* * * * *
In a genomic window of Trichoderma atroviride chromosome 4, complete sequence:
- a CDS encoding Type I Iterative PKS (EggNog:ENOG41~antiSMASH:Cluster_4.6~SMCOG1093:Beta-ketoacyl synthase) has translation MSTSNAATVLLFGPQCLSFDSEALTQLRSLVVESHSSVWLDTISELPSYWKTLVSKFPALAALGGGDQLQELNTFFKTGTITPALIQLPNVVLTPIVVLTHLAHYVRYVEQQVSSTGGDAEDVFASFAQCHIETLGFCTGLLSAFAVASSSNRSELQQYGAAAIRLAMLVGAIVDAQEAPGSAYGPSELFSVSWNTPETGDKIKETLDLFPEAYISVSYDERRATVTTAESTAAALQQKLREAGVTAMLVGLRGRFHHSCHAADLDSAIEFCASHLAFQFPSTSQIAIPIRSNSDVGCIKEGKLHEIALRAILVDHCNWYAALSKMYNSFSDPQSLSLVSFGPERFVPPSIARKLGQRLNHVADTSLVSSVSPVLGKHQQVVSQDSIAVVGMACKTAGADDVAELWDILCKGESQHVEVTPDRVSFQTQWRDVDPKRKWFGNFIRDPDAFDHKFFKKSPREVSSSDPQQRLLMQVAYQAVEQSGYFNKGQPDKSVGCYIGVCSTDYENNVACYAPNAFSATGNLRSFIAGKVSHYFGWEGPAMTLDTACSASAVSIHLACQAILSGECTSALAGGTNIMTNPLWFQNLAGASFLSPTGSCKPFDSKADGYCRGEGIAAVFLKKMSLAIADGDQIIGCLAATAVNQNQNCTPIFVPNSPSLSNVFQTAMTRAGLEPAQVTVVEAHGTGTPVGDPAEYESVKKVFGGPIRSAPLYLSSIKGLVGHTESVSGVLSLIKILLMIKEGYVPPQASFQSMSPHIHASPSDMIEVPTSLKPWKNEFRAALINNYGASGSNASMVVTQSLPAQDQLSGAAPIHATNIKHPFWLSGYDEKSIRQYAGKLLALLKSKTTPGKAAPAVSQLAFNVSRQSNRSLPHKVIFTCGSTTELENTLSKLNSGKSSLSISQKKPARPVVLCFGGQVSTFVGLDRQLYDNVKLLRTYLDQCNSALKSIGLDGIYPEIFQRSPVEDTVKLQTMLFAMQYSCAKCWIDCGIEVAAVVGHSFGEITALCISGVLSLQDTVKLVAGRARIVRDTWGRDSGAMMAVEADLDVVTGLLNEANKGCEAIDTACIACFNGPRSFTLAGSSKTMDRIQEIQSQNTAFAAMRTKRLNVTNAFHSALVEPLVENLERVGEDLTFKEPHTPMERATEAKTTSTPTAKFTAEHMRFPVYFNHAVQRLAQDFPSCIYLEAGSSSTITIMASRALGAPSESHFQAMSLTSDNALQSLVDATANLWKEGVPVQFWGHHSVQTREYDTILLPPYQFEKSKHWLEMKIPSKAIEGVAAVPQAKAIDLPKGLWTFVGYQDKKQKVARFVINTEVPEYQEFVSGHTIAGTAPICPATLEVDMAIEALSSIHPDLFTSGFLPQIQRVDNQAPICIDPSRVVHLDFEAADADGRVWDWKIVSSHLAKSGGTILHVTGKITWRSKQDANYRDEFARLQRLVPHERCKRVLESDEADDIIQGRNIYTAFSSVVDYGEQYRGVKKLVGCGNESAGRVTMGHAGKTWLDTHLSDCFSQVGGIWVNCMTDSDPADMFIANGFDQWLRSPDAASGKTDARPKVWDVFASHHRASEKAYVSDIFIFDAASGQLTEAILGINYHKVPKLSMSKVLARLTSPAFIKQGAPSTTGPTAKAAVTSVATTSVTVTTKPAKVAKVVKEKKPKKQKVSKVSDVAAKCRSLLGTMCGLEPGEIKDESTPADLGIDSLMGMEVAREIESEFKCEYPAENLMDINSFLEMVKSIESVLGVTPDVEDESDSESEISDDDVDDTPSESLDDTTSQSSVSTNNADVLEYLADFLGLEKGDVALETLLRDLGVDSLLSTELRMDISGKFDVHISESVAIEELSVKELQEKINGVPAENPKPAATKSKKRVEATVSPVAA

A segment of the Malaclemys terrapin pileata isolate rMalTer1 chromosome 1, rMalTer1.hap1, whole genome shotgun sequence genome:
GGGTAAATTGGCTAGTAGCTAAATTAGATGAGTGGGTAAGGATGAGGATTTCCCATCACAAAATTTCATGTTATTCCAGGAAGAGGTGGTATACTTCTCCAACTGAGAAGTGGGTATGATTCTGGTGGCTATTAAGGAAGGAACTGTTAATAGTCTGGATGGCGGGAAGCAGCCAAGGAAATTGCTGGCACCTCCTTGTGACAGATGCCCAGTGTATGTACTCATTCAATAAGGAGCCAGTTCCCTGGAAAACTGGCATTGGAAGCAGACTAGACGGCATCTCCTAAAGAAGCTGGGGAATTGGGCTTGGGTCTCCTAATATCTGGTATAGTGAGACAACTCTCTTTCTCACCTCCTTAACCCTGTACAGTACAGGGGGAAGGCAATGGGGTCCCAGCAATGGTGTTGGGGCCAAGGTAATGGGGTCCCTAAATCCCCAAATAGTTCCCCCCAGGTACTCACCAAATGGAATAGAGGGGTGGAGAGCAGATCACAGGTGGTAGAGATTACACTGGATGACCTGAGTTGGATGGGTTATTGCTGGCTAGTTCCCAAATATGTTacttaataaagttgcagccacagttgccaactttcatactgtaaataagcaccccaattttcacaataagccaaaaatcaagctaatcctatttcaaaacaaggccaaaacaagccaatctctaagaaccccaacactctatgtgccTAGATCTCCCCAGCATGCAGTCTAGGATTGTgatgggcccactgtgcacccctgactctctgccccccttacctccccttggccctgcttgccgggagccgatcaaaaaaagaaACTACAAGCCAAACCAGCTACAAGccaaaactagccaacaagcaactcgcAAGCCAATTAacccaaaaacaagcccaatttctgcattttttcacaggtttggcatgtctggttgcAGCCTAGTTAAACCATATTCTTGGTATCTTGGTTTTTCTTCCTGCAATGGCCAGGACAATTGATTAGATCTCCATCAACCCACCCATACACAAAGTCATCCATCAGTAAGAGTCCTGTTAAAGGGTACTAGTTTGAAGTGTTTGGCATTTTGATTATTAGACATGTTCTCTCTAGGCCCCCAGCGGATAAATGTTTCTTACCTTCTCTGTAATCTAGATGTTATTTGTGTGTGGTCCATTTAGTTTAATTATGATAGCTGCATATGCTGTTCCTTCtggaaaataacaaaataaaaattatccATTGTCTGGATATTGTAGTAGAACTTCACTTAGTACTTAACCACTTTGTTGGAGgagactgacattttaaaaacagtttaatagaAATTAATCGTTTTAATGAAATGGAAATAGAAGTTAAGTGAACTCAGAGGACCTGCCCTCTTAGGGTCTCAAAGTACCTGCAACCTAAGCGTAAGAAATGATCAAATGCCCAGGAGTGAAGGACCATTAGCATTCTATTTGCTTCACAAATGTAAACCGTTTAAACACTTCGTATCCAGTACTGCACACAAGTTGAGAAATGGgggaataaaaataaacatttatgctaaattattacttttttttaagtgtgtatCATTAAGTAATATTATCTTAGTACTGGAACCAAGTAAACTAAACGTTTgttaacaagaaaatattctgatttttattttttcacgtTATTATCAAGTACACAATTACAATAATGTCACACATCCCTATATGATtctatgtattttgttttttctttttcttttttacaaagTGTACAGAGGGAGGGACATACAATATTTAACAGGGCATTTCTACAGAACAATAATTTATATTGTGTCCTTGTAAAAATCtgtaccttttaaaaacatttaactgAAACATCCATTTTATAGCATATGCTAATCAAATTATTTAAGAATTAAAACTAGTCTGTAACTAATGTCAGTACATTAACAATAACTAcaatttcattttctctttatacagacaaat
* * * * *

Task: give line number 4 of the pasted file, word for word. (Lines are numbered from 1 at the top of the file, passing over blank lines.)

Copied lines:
GGGTAAATTGGCTAGTAGCTAAATTAGATGAGTGGGTAAGGATGAGGATTTCCCATCACAAAATTTCATGTTATTCCAGGAAGAGGTGGTATACTTCTCCAACTGAGAAGTGGGTATGATTCTGGTGGCTATTAAGGAAGGAACTGTTAATAGTCTGGATGGCGGGAAGCAGCCAAGGAAATTGCTGGCACCTCCTTGTGACAGATGCCCAGTGTATGTACTCATTCAATAAGGAGCCAGTTCCCTGGAAAACTGGCATTGGAAGCAGACTAGACGGCATCTCCTAAAGAAGCTGGGGAATTGGGCTTGGGTCTCCTAATATCTGGTATAGTGAGACAACTCTCTTTCTCACCTCCTTAACCCTGTACAGTACAGGGGGAAGGCAATGGGGTCCCAGCAATGGTGTTGGGGCCAAGGTAATGGGGTCCCTAAATCCCCAAATAGTTCCCCCCAGGTACTCACCAAATGGAATAGAGGGGTGGAGAGCAGATCACAGGTGGTAGAGATTACACTGGATGACCTGAGTTGGATGGGTTATTGCTGGCTAGTTCCCAAATATGTTacttaataaagttgcagccacagttgccaactttcatactgtaaataagcaccccaattttcacaataagccaaaaatcaagctaatcctatttcaaaacaaggccaaaacaagccaatctctaagaaccccaacactctatgtgccTAGATCTCCCCAGCATGCAGTCTAGGATTGTgatgggcccactgtgcacccctgactctctgccccccttacctccccttggccctgcttgccgggagccgatcaaaaaaagaaACTACAAGCCAAACCAGCTACAAGccaaaactagccaacaagcaactcgcAAGCCAATTAacccaaaaacaagcccaatttctgcattttttcacaggtttggcatgtctggttgcAGCCTAGTTAAACCATATTCTTGGTATCTTGGTTTTTCTTCCTGCAATGGCCAGGACAATTGATTAGATCTCCATCAACCCACCCATACACAAAGTCATCCATCAGTAAGAGTCCTGTTAAAGGGTACTAGTTTGAAGTGTTTGGCATTTTGATTATTAGACATGTTCTCTCTAGGCCCCCAGCGGATAAATGTTTCTTACCTTCTCTGTAATCTAGATGTTATTTGTGTGTGGTCCATTTAGTTTAATTATGATAGCTGCATATGCTGTTCCTTCtggaaaataacaaaataaaaattatccATTGTCTGGATATTGTAGTAGAACTTCACTTAGTACTTAACCACTTTGTTGGAGgagactgacattttaaaaacagtttaatagaAATTAATCGTTTTAATGAAATGGAAATAGAAGTTAAGTGAACTCAGAGGACCTGCCCTCTTAGGGTCTCAAAGTACCTGCAACCTAAGCGTAAGAAATGATCAAATGCCCAGGAGTGAAGGACCATTAGCATTCTATTTGCTTCACAAATGTAAACCGTTTAAACACTTCGTATCCAGTACTGCACACAAGTTGAGAAATGGgggaataaaaataaacatttatgctaaattattacttttttttaagtgtgtatCATTAAGTAATATTATCTTAGTACTGGAACCAAGTAAACTAAACGTTTgttaacaagaaaatattctgatttttattttttcacgtTATTATCAAGTACACAATTACAATAATGTCACACATCCCTATATGATtctatgtattttgttttttctttttcttttttacaaagTGTACAGAGGGAGGGACATACAATATTTAACAGGGCATTTCTACAGAACAATAATTTATATTGTGTCCTTGTAAAAATCtgtaccttttaaaaacatttaactgAAACATCCATTTTATAGCATATGCTAATCAAATTATTTAAGAATTAAAACTAGTCTGTAACTAATGTCAGTACATTAACAATAACTAcaatttcattttctctttatacagacaaat